When I read on the back flap of the book that My Name is Red is nothing like the Western thriller, I couldn’t quite conjure an ‘Eastern’ thriller in my imagination. Orhan Pamuk defined it for us. A simple transposition of décor, cultural setting, subject matter or a surgical appropriation of names and locale doesn’t quite pull off the transition from an Occidental to an Oriental work. Its ‘Eastern-ness’ emanates from its conception by an Eastern mind within the framework of cultural, emotional issues and sensitivities apprehensible by the Eastern mind. The locale, the geography, the soul of the region is kneaded into the very fibre of the story so that people, thoughts and place become a sacred Trinity.
The story is set in the 16th century Ottoman Empire. The Sultan has commissioned an illuminated manuscript celebrating his reign, a highly confidential and honorable work. Two of the miniaturists working on the project are mysteriously murdered. The plot revolves around the resolution to this mystery by Black, a young ambassador whose Uncle was among the two people murdered. Various hypotheses and alternating perspectives build up towards the final denouement. We are heralded into the world of miniature art where we meet the specialists of the craft. It’s a delightful world, a richly imaginative chapter in human history, alive with characters and passions unfamiliar to us children of technology.
In a perfective stroke, the story, while talking of oriental tapestries and manuscripts, seems to become one itself. Like Ottoman tapestries, not a single corner is left vacant. We are quite at the other extreme of ‘less is more’, more towards ‘more is necessary’. The canvas of Pamuk is abundant, copiously populated, richly illustrated with no object relegated carelessly into the background. Every little tree, every little beast is rendered with minute care, resulting in a very opulent narrative.
Predominantly, the narrative character has two strains – intrigue with an element of fantasy. In this universe, we have some very human elements at play, at times, there’s a Machiavellian fascination with motives and tactics. Stylistically, the ‘aesthetics’ of crime are very reminiscent of Poe. We see this is the care for detail and introspection with which a murderer describes his crime, the characteristic way in which his personality splits into the pre-crime and post-crime persona, so that the description of the act itself is distant and objective, as if coming from a third person. There is the obsessive rationalizing of the crime and that Raven-ish voice, part scientist with its cold, absolute logic, part lunatic in its morbid frenzy. We have the signature moral suspension, in which the only concern for the murderer are the ‘practicalities’ of execution.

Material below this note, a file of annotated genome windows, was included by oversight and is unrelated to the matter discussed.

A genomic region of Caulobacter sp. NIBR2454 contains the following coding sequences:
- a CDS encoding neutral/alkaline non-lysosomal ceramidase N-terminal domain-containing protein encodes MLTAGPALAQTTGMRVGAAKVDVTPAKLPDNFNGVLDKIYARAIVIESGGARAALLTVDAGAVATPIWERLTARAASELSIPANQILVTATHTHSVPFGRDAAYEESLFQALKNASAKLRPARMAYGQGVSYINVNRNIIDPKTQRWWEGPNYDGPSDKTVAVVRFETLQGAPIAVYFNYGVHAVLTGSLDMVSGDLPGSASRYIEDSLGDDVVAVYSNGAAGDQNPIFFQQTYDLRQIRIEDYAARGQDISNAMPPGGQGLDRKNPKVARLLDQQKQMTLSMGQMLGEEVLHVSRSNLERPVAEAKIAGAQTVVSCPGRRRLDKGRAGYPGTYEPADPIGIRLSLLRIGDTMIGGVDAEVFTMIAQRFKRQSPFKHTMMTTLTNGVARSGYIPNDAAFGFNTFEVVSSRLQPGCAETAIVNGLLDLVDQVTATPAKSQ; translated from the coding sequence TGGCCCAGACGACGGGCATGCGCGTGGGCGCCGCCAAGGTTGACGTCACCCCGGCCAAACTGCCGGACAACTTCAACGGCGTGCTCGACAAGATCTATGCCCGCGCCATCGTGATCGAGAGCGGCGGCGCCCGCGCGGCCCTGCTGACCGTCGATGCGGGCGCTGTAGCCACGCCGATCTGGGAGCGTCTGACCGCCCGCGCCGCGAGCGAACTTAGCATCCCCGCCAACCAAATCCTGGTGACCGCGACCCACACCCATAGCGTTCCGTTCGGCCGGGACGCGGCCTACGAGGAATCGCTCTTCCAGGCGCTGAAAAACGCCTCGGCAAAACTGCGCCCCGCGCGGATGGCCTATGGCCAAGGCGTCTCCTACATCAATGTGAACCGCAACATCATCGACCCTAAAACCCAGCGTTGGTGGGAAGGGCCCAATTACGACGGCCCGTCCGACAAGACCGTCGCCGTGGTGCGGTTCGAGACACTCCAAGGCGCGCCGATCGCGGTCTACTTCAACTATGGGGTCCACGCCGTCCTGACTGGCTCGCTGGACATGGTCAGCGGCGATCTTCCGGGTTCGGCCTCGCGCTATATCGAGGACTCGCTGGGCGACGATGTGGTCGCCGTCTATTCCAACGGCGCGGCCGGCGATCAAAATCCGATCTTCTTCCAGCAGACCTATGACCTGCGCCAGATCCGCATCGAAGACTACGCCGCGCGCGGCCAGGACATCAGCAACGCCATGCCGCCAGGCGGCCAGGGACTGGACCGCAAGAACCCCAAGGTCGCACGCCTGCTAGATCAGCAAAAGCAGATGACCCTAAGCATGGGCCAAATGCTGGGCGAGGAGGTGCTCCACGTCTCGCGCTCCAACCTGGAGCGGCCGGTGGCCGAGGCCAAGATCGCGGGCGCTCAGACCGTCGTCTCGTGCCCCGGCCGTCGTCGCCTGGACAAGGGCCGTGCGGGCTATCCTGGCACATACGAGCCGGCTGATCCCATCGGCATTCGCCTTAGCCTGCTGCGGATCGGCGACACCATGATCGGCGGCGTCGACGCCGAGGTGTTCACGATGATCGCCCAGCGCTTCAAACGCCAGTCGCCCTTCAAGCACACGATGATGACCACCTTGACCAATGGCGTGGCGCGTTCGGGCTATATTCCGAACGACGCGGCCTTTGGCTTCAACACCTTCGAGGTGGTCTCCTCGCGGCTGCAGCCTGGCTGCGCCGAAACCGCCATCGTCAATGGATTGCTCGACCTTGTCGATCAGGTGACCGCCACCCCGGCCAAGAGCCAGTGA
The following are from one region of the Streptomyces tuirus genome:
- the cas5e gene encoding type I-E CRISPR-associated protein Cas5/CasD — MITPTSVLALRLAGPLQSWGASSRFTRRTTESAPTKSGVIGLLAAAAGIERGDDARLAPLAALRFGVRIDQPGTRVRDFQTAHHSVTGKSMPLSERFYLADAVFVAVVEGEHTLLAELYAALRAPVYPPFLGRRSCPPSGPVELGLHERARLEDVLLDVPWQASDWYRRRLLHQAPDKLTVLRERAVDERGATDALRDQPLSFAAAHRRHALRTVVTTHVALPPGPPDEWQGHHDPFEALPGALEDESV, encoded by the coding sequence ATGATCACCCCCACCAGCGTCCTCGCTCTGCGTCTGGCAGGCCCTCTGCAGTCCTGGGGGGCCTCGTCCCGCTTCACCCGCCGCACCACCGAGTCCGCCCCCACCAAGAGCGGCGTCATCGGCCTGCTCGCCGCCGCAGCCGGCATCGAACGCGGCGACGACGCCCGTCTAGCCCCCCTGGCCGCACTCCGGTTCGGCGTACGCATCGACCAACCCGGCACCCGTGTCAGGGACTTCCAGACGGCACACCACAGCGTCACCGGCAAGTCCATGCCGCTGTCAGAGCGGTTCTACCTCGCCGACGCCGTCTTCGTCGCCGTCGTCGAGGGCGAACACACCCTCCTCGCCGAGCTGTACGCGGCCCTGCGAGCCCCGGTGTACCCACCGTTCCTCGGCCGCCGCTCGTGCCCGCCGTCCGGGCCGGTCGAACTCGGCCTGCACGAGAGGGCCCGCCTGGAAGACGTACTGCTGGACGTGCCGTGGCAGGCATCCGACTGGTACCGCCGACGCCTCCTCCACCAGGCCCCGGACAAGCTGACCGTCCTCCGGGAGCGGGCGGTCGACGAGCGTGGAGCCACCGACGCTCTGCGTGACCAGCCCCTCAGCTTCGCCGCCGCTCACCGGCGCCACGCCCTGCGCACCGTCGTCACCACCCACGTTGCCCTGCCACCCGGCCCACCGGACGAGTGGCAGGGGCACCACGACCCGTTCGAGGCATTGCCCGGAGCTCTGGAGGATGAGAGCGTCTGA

However, behind this very human drama, one has the sense of looming magic. In this universe, inanimate things come to life; dogs mourn discrimination, trees search for life-purpose and horses are guilty of pride. One is tempted to call it a fable but it lacks the two-dimensionality of a fable, the black and white clarity of good and evil. Its vision is grey, the grey of human experience, the duplicity, the twilight zone of morality. The intrigue is mingled with deep passions, great talents and attains a measure of sublimity so that the author’s contrivance and the element of manipulation take a back seat while the force and conviction of the human element rise to the forefront.
As historical fiction, it opens doors. It excites one’s curiosity about the Ottoman age and the art of miniature painting. Thanks to My name is Red, I found myself reading books that no history teacher could ever have coaxed me into reading. And that, in itself, is no mean feat. Lay your hands on this gem if you’re up for a truly energizing literary experience, not if you have a few hours to kill. There’s nothing half-way or remotely casual about Orhan Pamuk. It’s all serious and it’s all good.